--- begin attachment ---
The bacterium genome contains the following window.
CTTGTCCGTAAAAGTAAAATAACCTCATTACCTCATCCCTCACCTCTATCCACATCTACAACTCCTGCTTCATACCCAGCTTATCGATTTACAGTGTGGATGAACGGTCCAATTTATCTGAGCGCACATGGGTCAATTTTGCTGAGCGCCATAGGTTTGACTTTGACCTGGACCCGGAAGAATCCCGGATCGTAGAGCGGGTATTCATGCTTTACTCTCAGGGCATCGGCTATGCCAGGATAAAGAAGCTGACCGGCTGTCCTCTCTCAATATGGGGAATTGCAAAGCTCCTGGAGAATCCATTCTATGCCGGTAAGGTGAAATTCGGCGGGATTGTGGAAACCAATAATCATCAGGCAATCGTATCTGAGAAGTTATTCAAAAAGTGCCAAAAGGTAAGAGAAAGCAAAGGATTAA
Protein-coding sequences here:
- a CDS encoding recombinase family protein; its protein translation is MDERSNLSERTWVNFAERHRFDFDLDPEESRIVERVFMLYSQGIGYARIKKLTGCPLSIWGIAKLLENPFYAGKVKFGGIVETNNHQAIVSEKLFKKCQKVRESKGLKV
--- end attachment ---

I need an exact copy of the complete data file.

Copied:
The bacterium genome contains the following window.
CTTGTCCGTAAAAGTAAAATAACCTCATTACCTCATCCCTCACCTCTATCCACATCTACAACTCCTGCTTCATACCCAGCTTATCGATTTACAGTGTGGATGAACGGTCCAATTTATCTGAGCGCACATGGGTCAATTTTGCTGAGCGCCATAGGTTTGACTTTGACCTGGACCCGGAAGAATCCCGGATCGTAGAGCGGGTATTCATGCTTTACTCTCAGGGCATCGGCTATGCCAGGATAAAGAAGCTGACCGGCTGTCCTCTCTCAATATGGGGAATTGCAAAGCTCCTGGAGAATCCATTCTATGCCGGTAAGGTGAAATTCGGCGGGATTGTGGAAACCAATAATCATCAGGCAATCGTATCTGAGAAGTTATTCAAAAAGTGCCAAAAGGTAAGAGAAAGCAAAGGATTAA
Protein-coding sequences here:
- a CDS encoding recombinase family protein; its protein translation is MDERSNLSERTWVNFAERHRFDFDLDPEESRIVERVFMLYSQGIGYARIKKLTGCPLSIWGIAKLLENPFYAGKVKFGGIVETNNHQAIVSEKLFKKCQKVRESKGLKV